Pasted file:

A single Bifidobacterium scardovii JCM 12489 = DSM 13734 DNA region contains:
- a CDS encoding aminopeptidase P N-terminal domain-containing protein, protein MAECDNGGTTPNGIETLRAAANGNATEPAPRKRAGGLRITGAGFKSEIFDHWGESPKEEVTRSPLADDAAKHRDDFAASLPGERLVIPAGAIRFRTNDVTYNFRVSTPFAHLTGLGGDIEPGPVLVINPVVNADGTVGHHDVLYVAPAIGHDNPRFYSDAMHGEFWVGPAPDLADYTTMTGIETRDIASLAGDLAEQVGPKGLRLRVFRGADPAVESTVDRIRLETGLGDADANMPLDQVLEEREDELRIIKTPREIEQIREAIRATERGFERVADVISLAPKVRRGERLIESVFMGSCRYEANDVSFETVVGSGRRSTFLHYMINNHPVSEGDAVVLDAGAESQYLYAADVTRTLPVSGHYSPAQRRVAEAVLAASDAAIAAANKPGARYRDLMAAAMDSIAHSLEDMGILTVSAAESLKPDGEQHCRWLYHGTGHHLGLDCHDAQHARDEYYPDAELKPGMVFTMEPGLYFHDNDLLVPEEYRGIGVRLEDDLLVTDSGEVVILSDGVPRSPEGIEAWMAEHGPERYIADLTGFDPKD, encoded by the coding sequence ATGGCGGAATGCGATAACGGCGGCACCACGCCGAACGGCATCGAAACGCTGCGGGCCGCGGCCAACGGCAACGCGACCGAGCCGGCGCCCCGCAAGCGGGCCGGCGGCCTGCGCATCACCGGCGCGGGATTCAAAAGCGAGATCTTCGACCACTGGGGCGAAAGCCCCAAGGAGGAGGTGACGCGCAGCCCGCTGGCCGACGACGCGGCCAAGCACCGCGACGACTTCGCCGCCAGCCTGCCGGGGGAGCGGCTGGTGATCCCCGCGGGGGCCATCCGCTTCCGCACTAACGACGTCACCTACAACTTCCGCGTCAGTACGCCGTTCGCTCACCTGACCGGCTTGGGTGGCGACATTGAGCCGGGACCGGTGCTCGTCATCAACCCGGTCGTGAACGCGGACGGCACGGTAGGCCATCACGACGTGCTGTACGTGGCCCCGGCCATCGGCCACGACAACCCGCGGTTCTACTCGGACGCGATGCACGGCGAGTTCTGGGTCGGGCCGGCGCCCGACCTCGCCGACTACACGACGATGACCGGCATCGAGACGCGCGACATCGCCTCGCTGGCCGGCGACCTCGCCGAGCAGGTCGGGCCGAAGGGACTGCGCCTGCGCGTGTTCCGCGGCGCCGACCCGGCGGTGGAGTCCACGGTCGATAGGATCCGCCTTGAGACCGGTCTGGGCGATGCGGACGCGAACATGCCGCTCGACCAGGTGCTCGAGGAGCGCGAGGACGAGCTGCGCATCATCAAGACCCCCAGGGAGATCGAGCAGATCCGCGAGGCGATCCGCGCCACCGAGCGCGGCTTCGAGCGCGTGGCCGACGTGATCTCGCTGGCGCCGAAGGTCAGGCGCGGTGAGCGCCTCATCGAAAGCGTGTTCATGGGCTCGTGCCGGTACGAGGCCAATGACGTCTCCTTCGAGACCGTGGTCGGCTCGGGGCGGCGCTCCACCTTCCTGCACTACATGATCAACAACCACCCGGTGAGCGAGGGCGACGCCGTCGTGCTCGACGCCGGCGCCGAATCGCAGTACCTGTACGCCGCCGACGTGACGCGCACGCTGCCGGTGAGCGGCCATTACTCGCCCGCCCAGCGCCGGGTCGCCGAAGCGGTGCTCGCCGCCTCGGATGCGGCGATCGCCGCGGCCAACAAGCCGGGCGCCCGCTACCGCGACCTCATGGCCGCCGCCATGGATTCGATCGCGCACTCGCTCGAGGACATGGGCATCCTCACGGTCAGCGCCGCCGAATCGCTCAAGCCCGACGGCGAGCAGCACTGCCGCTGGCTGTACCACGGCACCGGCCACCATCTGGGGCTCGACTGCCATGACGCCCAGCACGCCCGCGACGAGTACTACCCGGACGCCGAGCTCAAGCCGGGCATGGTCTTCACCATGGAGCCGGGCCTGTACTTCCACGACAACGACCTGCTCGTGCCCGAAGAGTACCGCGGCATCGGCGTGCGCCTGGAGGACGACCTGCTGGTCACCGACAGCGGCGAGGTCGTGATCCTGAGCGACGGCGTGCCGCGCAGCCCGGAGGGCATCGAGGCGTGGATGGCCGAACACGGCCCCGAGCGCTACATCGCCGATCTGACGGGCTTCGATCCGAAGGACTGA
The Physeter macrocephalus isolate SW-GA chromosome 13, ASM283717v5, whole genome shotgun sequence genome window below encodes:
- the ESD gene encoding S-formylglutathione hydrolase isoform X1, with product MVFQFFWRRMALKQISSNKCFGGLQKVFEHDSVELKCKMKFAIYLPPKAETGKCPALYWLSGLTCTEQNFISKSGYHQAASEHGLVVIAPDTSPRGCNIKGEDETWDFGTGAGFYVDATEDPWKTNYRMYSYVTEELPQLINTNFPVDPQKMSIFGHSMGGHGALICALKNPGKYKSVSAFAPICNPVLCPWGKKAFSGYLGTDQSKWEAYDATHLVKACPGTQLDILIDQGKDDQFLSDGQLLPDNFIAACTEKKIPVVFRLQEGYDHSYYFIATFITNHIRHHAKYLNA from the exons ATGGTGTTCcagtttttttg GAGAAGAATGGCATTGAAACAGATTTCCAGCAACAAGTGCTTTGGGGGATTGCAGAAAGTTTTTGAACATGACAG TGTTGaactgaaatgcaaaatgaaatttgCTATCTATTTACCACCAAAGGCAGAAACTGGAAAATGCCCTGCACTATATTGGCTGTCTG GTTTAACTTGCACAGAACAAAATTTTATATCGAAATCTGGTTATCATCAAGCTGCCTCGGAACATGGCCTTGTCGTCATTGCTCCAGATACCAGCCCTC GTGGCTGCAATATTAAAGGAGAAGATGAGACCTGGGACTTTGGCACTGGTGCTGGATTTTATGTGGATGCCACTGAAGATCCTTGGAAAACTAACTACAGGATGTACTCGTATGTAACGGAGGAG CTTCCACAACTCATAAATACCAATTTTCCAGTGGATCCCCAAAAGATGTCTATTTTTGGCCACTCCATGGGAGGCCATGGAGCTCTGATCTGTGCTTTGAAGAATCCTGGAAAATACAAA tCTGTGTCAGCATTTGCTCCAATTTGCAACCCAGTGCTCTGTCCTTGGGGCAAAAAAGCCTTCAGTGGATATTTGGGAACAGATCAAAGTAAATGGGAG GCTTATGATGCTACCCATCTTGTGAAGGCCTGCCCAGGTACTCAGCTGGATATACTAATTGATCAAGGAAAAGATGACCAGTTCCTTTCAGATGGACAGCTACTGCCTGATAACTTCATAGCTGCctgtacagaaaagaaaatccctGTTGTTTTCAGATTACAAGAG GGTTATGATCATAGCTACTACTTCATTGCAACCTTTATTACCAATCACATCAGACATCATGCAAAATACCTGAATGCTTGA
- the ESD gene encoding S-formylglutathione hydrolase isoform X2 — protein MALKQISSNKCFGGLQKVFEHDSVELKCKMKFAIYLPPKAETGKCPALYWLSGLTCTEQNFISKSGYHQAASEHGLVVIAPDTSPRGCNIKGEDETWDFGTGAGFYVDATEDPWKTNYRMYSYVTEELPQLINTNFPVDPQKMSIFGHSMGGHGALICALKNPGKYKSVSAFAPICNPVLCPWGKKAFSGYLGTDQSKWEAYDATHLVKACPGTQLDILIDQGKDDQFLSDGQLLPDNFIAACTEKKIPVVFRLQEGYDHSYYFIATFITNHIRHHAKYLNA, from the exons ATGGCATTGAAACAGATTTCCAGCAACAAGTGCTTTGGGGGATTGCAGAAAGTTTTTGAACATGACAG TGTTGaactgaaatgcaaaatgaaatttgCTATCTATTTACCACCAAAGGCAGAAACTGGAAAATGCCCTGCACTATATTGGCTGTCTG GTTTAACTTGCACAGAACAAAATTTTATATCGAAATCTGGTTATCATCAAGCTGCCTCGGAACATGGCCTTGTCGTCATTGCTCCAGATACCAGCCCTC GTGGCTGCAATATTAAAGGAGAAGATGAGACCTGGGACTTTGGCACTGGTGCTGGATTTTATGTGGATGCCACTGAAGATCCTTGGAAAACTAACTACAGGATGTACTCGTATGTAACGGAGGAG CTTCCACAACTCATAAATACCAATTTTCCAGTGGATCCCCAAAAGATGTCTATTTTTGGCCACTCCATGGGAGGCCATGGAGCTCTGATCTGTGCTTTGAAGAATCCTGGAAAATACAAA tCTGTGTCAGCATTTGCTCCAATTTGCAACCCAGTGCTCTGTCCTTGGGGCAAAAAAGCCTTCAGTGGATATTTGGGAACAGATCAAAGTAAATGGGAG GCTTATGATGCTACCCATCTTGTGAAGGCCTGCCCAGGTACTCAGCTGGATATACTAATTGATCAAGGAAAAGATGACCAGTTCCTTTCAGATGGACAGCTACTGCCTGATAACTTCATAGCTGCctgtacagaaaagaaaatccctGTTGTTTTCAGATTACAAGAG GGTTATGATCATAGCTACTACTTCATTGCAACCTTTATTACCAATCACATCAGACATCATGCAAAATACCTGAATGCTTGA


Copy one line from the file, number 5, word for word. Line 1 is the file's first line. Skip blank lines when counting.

- the ESD gene encoding S-formylglutathione hydrolase isoform X2 — protein MALKQISSNKCFGGLQKVFEHDSVELKCKMKFAIYLPPKAETGKCPALYWLSGLTCTEQNFISKSGYHQAASEHGLVVIAPDTSPRGCNIKGEDETWDFGTGAGFYVDATEDPWKTNYRMYSYVTEELPQLINTNFPVDPQKMSIFGHSMGGHGALICALKNPGKYKSVSAFAPICNPVLCPWGKKAFSGYLGTDQSKWEAYDATHLVKACPGTQLDILIDQGKDDQFLSDGQLLPDNFIAACTEKKIPVVFRLQEGYDHSYYFIATFITNHIRHHAKYLNA, from the exons ATGGCATTGAAACAGATTTCCAGCAACAAGTGCTTTGGGGGATTGCAGAAAGTTTTTGAACATGACAG TGTTGaactgaaatgcaaaatgaaatttgCTATCTATTTACCACCAAAGGCAGAAACTGGAAAATGCCCTGCACTATATTGGCTGTCTG GTTTAACTTGCACAGAACAAAATTTTATATCGAAATCTGGTTATCATCAAGCTGCCTCGGAACATGGCCTTGTCGTCATTGCTCCAGATACCAGCCCTC GTGGCTGCAATATTAAAGGAGAAGATGAGACCTGGGACTTTGGCACTGGTGCTGGATTTTATGTGGATGCCACTGAAGATCCTTGGAAAACTAACTACAGGATGTACTCGTATGTAACGGAGGAG CTTCCACAACTCATAAATACCAATTTTCCAGTGGATCCCCAAAAGATGTCTATTTTTGGCCACTCCATGGGAGGCCATGGAGCTCTGATCTGTGCTTTGAAGAATCCTGGAAAATACAAA tCTGTGTCAGCATTTGCTCCAATTTGCAACCCAGTGCTCTGTCCTTGGGGCAAAAAAGCCTTCAGTGGATATTTGGGAACAGATCAAAGTAAATGGGAG GCTTATGATGCTACCCATCTTGTGAAGGCCTGCCCAGGTACTCAGCTGGATATACTAATTGATCAAGGAAAAGATGACCAGTTCCTTTCAGATGGACAGCTACTGCCTGATAACTTCATAGCTGCctgtacagaaaagaaaatccctGTTGTTTTCAGATTACAAGAG GGTTATGATCATAGCTACTACTTCATTGCAACCTTTATTACCAATCACATCAGACATCATGCAAAATACCTGAATGCTTGA